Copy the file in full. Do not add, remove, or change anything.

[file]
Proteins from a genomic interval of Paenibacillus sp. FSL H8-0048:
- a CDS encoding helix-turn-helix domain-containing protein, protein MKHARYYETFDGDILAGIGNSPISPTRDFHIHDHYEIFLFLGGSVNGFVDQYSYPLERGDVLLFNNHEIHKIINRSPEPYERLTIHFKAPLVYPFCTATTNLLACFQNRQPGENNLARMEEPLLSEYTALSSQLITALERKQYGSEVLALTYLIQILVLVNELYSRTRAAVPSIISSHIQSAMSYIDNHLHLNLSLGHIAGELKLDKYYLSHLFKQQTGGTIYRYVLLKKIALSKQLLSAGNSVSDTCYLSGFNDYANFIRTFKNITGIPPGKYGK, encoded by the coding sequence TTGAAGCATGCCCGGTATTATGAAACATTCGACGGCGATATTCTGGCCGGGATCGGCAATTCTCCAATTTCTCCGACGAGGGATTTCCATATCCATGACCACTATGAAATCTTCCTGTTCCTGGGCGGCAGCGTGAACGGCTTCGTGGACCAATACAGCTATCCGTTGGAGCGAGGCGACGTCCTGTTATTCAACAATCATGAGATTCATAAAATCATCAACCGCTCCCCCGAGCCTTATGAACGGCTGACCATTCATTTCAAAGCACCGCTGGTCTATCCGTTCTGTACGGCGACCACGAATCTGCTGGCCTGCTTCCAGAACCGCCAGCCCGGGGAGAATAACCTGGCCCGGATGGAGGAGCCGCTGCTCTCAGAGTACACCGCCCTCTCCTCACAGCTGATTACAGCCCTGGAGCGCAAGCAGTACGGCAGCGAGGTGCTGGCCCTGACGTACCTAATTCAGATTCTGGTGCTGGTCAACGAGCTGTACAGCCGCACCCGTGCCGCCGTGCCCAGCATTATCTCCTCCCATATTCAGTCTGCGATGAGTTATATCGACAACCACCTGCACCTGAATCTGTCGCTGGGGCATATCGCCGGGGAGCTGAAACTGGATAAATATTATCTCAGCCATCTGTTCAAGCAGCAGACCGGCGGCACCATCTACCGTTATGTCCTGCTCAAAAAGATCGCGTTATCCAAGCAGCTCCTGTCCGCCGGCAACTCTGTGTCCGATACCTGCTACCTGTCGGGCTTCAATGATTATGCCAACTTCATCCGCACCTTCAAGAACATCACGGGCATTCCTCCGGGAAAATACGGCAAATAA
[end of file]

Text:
Proteins from a genomic interval of Paenibacillus sp. FSL H8-0048:
- a CDS encoding helix-turn-helix domain-containing protein, protein MKHARYYETFDGDILAGIGNSPISPTRDFHIHDHYEIFLFLGGSVNGFVDQYSYPLERGDVLLFNNHEIHKIINRSPEPYERLTIHFKAPLVYPFCTATTNLLACFQNRQPGENNLARMEEPLLSEYTALSSQLITALERKQYGSEVLALTYLIQILVLVNELYSRTRAAVPSIISSHIQSAMSYIDNHLHLNLSLGHIAGELKLDKYYLSHLFKQQTGGTIYRYVLLKKIALSKQLLSAGNSVSDTCYLSGFNDYANFIRTFKNITGIPPGKYGK, encoded by the coding sequence TTGAAGCATGCCCGGTATTATGAAACATTCGACGGCGATATTCTGGCCGGGATCGGCAATTCTCCAATTTCTCCGACGAGGGATTTCCATATCCATGACCACTATGAAATCTTCCTGTTCCTGGGCGGCAGCGTGAACGGCTTCGTGGACCAATACAGCTATCCGTTGGAGCGAGGCGACGTCCTGTTATTCAACAATCATGAGATTCATAAAATCATCAACCGCTCCCCCGAGCCTTATGAACGGCTGACCATTCATTTCAAAGCACCGCTGGTCTATCCGTTCTGTACGGCGACCACGAATCTGCTGGCCTGCTTCCAGAACCGCCAGCCCGGGGAGAATAACCTGGCCCGGATGGAGGAGCCGCTGCTCTCAGAGTACACCGCCCTCTCCTCACAGCTGATTACAGCCCTGGAGCGCAAGCAGTACGGCAGCGAGGTGCTGGCCCTGACGTACCTAATTCAGATTCTGGTGCTGGTCAACGAGCTGTACAGCCGCACCCGTGCCGCCGTGCCCAGCATTATCTCCTCCCATATTCAGTCTGCGATGAGTTATATCGACAACCACCTGCACCTGAATCTGTCGCTGGGGCATATCGCCGGGGAGCTGAAACTGGATAAATATTATCTCAGCCATCTGTTCAAGCAGCAGACCGGCGGCACCATCTACCGTTATGTCCTGCTCAAAAAGATCGCGTTATCCAAGCAGCTCCTGTCCGCCGGCAACTCTGTGTCCGATACCTGCTACCTGTCGGGCTTCAATGATTATGCCAACTTCATCCGCACCTTCAAGAACATCACGGGCATTCCTCCGGGAAAATACGGCAAATAA